In many patent infringement cases, an allegation of indirect infringement (causing another to directly infringe) is the sole or primary allegation of infringement in the case. Alleging indirect infringement may be the only way for a patentee to obtain a meaningful remedy for infringement. But proving indirect infringement is often much more complicated, and much more difficult, than proving an ordinary case of direct infringement. To make matters worse, in the past couple of years the law governing the standards for proving the two kinds of indirect infringement—contributory infringement and inducement of infringement—has changed.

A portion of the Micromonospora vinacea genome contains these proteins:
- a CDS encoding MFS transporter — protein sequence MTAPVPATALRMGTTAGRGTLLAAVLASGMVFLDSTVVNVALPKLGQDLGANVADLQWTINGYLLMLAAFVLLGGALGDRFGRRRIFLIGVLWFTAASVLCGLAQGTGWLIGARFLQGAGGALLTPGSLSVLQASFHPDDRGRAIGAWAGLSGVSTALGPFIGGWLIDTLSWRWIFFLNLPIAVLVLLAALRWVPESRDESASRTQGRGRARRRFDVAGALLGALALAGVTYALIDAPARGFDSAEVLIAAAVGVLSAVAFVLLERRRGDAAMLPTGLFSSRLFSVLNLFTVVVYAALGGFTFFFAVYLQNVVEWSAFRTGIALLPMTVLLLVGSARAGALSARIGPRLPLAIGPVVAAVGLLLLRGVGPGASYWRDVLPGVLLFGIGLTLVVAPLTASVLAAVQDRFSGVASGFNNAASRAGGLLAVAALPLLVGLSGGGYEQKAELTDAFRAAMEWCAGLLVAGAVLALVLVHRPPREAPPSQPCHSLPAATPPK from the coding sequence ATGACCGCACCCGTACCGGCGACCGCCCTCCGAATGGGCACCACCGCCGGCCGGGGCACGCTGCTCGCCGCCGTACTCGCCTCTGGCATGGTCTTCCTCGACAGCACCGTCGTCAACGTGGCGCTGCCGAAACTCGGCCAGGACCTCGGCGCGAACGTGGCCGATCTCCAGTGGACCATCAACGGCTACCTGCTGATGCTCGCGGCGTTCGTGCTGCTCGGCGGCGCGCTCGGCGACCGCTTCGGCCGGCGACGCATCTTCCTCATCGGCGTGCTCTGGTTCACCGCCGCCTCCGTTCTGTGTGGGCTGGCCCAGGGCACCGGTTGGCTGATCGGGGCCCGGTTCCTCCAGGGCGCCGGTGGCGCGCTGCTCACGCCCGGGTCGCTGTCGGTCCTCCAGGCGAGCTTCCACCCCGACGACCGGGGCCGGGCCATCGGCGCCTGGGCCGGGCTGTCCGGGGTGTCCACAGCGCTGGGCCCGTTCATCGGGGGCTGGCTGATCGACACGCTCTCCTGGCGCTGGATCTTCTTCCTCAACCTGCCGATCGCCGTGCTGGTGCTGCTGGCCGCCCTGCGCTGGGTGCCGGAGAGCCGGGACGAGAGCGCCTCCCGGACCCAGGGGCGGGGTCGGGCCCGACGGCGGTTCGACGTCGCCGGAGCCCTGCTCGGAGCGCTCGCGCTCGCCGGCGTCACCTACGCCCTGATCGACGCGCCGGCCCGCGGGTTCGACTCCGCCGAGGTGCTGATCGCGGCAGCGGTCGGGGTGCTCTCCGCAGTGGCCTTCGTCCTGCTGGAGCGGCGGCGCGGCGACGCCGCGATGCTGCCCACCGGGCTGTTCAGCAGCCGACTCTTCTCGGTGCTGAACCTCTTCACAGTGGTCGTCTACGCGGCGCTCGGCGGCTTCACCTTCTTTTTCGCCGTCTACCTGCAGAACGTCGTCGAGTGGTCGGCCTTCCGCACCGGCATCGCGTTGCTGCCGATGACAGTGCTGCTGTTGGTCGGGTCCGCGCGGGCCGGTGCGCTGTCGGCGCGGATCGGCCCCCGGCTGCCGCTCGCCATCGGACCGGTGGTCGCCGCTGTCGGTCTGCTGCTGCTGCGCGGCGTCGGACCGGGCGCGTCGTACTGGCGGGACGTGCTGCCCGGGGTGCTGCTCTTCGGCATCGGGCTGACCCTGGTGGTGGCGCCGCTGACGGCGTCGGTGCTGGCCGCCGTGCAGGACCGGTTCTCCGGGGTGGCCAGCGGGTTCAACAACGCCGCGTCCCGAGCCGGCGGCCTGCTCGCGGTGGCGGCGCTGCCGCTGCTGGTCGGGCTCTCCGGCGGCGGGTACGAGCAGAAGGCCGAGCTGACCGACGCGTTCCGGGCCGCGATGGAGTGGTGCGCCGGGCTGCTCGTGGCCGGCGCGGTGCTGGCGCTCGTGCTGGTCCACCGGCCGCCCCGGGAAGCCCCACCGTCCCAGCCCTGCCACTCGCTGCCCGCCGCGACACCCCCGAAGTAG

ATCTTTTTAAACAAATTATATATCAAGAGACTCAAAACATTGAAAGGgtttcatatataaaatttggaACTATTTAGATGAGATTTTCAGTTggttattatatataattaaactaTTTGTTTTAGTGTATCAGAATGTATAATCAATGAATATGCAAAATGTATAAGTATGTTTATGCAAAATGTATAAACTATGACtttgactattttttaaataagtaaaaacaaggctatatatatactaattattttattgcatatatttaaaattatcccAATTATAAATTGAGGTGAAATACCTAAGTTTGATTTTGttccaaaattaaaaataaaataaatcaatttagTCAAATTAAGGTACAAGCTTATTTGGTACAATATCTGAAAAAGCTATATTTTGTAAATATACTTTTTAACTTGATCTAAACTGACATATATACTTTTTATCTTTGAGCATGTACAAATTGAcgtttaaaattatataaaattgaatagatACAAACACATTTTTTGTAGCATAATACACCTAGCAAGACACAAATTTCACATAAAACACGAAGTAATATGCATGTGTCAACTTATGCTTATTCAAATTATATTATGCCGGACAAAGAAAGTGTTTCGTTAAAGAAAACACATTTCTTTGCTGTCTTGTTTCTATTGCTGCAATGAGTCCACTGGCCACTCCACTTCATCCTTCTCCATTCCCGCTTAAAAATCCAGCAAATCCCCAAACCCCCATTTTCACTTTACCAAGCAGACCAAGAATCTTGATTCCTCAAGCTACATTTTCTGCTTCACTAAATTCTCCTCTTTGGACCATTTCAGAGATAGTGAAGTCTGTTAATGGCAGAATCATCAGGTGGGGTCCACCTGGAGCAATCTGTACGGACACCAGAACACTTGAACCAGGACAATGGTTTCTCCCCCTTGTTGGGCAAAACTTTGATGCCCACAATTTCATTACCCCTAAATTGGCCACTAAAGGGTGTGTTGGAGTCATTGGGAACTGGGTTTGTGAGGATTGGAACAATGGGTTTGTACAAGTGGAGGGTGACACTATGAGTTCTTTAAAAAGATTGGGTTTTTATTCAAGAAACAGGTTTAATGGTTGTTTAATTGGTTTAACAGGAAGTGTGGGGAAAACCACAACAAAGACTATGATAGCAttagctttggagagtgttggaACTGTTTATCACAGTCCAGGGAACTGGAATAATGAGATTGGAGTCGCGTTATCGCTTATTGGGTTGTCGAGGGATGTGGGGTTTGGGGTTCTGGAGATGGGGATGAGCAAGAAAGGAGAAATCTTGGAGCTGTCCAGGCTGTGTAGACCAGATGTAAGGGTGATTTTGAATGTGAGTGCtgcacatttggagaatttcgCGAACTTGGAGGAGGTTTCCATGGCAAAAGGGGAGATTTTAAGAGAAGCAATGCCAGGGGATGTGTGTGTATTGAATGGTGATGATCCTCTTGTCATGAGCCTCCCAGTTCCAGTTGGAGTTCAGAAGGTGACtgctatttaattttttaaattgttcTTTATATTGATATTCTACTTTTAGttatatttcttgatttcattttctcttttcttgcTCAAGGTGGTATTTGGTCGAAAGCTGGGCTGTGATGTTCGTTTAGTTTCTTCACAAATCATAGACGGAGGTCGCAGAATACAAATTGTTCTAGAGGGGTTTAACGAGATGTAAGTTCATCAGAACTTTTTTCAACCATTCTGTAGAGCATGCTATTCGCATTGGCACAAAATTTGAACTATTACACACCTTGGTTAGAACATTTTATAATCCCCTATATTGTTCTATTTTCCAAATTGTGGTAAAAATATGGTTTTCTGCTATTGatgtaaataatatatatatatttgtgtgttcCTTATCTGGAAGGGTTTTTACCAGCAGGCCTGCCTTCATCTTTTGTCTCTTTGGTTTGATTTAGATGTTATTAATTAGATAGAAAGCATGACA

This Master Class webinar will explore those recent changes, their effects on patent litigation strategy, and some of the legal issues that may arise in the future as a consequence of those changes.